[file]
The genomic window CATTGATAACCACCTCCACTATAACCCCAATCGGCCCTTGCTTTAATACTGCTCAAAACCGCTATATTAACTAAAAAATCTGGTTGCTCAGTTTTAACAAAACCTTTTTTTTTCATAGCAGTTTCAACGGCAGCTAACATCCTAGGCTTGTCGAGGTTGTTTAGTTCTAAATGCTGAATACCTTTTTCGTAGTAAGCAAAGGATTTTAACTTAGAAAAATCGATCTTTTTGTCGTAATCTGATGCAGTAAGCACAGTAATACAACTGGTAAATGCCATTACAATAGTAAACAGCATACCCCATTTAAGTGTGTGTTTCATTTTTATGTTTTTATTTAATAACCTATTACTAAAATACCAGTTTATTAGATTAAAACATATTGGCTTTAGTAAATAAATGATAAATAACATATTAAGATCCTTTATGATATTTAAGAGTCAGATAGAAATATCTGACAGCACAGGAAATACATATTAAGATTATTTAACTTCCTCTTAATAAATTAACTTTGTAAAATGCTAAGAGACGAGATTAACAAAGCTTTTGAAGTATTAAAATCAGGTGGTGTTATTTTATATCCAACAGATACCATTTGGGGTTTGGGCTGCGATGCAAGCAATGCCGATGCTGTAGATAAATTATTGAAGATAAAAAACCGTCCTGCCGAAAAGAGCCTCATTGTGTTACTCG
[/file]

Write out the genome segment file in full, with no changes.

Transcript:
The genomic window CATTGATAACCACCTCCACTATAACCCCAATCGGCCCTTGCTTTAATACTGCTCAAAACCGCTATATTAACTAAAAAATCTGGTTGCTCAGTTTTAACAAAACCTTTTTTTTTCATAGCAGTTTCAACGGCAGCTAACATCCTAGGCTTGTCGAGGTTGTTTAGTTCTAAATGCTGAATACCTTTTTCGTAGTAAGCAAAGGATTTTAACTTAGAAAAATCGATCTTTTTGTCGTAATCTGATGCAGTAAGCACAGTAATACAACTGGTAAATGCCATTACAATAGTAAACAGCATACCCCATTTAAGTGTGTGTTTCATTTTTATGTTTTTATTTAATAACCTATTACTAAAATACCAGTTTATTAGATTAAAACATATTGGCTTTAGTAAATAAATGATAAATAACATATTAAGATCCTTTATGATATTTAAGAGTCAGATAGAAATATCTGACAGCACAGGAAATACATATTAAGATTATTTAACTTCCTCTTAATAAATTAACTTTGTAAAATGCTAAGAGACGAGATTAACAAAGCTTTTGAAGTATTAAAATCAGGTGGTGTTATTTTATATCCAACAGATACCATTTGGGGTTTGGGCTGCGATGCAAGCAATGCCGATGCTGTAGATAAATTATTGAAGATAAAAAACCGTCCTGCCGAAAAGAGCCTCATTGTGTTACTCG